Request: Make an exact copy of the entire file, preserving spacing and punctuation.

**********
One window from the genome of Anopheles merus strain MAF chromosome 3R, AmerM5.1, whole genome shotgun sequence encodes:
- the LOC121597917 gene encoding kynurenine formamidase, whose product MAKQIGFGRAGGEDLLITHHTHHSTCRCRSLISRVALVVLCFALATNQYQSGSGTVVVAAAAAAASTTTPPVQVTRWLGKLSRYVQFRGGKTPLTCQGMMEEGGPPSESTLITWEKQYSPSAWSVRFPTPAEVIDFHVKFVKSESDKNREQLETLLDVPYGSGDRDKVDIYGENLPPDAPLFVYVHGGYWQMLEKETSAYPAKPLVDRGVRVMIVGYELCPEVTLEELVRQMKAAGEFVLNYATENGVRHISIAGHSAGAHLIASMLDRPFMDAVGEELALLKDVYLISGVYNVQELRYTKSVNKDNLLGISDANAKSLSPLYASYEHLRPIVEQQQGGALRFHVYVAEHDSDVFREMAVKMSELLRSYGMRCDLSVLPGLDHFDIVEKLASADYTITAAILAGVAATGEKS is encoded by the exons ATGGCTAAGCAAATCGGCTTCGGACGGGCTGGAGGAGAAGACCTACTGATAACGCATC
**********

One window from the genome of Anopheles merus strain MAF chromosome 3R, AmerM5.1, whole genome shotgun sequence encodes:
- the LOC121597917 gene encoding kynurenine formamidase, whose product MAKQIGFGRAGGEDLLITHHTHHSTCRCRSLISRVALVVLCFALATNQYQSGSGTVVVAAAAAAASTTTPPVQVTRWLGKLSRYVQFRGGKTPLTCQGMMEEGGPPSESTLITWEKQYSPSAWSVRFPTPAEVIDFHVKFVKSESDKNREQLETLLDVPYGSGDRDKVDIYGENLPPDAPLFVYVHGGYWQMLEKETSAYPAKPLVDRGVRVMIVGYELCPEVTLEELVRQMKAAGEFVLNYATENGVRHISIAGHSAGAHLIASMLDRPFMDAVGEELALLKDVYLISGVYNVQELRYTKSVNKDNLLGISDANAKSLSPLYASYEHLRPIVEQQQGGALRFHVYVAEHDSDVFREMAVKMSELLRSYGMRCDLSVLPGLDHFDIVEKLASADYTITAAILAGVAATGEKS is encoded by the exons ATGGCTAAGCAAATCGGCTTCGGACGGGCTGGAGGAGAAGACCTACTGATAACGCATC